The Truth About The Free Stock Robinhood Offers For Signing Up

Robinhood Markets Inc., or Robinhood for short, is a stock trading app that has the distinction of being at the forefront of providing commission-free trades. That is, the buying and selling of stocks and other investments like exchange-traded funds, or ETFs, without paying a per-transaction or per- share fee. The company was founded in 2013 by Vladimir Tenev and Baiju Bhatt (pictured), two entrepreneurs who previously developed high-frequency trading platforms for Wall Street.

Though founded in 2013, the Robinhood app actually didn't officially launch until March 2015. Like its namesake hero from English folklore who stole from the wealthy to give to the poor, Robinhood's mantra is "to build a financial product that would give everyone — not just the wealthy — access to financial markets."

Nowadays, there's a multitude of platforms that offer free stock trades, so to continue to incentivize investors to open new Robinhood accounts, the company offers traders one free share of stock as a bonus upon new-account approval. Also, the page describing the promotion touts that free share of stock could be worth up to $200. That almost sounds too good to be true, so let's dive into the fine print.

What are the odds of receiving a $200 stock?

Indeed, Robinhood adds one free share of stock to new accounts immediately after approval. Yet, users can't sell that share for a period of two trading days after being awarded it, so your free share is subject to market fluctuations. At the time the free share is awarded, Robinhood promises a value ranging between $2.50 and $200, which is quite a discrepancy.

Per Robinhood's fine print, "... There is an approximately 98% chance of the stock bonus having a value of $2.50-$10, an approximately 1% chance of the stock bonus having a value of $10-$50, and an approximately 1% chance of the stock bonus having a value of $50-$200, based on the price of shares at the time of purchase."

So, upon a closer examination, there's only a 1% chance of receiving a free share of stock with a value of $50 or greater. That said, Robinhood doesn't have any minimum deposit amount for opening a new account. Investors could literally open the account with a penny — which costs 2.72 cents to make — and receive a free share of stock guaranteed to be worth at least $2.50. Though it's debatable if the opportunity cost of an investor's time to establish a new account is worth the small payback.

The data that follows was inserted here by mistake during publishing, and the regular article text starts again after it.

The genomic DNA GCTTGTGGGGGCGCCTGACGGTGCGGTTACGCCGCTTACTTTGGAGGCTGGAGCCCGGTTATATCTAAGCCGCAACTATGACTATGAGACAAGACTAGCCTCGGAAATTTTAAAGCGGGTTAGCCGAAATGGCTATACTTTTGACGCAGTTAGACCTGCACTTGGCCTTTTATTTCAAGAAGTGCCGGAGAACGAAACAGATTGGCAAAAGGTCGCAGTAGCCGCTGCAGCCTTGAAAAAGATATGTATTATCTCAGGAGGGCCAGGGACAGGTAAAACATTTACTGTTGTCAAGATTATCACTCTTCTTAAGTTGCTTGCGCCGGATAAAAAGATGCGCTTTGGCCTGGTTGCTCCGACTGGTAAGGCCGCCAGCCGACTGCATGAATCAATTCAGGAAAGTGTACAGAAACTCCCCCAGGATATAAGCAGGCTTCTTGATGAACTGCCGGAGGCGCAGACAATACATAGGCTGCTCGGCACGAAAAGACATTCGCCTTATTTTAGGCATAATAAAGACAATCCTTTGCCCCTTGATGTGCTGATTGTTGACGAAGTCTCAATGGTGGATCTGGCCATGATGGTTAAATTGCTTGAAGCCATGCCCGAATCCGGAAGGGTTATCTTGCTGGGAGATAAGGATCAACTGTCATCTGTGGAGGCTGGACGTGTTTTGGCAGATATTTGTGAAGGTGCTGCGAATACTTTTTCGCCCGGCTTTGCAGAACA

Other apps offer free stock, too

Whether you're a new investor looking to jump start your investing journey or a seasoned veteran who's seeking a new platform, know that Robinhood isn't the only commission-free trading app that awards free stock just for opening a new account. In fact, there are several today. Though the full scope of these offers might be too broad for this article, let's take a look at a couple.

On Moomoo, investors earn five free shares of stock by depositing $100 into a new account. If $1,000 or more is deposited, you'll receive 10 more free shares. In the fine print, it's disclosed that the free shares of stock can be worth between $2 and $2,000 each. Further, your average account balance must remain at $100 (or $1000) or more for at least 60 days after opening an account to receive full ownership of the promotional stocks.

For a slightly different approach, there's Besides offering fee-free trades for common investments like stocks and ETFs, investors looking for alternative asset classes can purchase real estate, art, and more using the app. Public has some frequently rotating promotions, like a free $3 to $300 stock for maintaining a new account for at least 90 days with a minimum $20 balance. Public also offers investors a cash bonus of $150 to $10,000 for transferring existing brokerage accounts over to Public and keeping the new account for at least 12 months.

In summary, while Robinhood's sign-up offer of a single free stock isn't the most lucrative offer available, it's perhaps the best for low-rollers and has the fewest strings attached.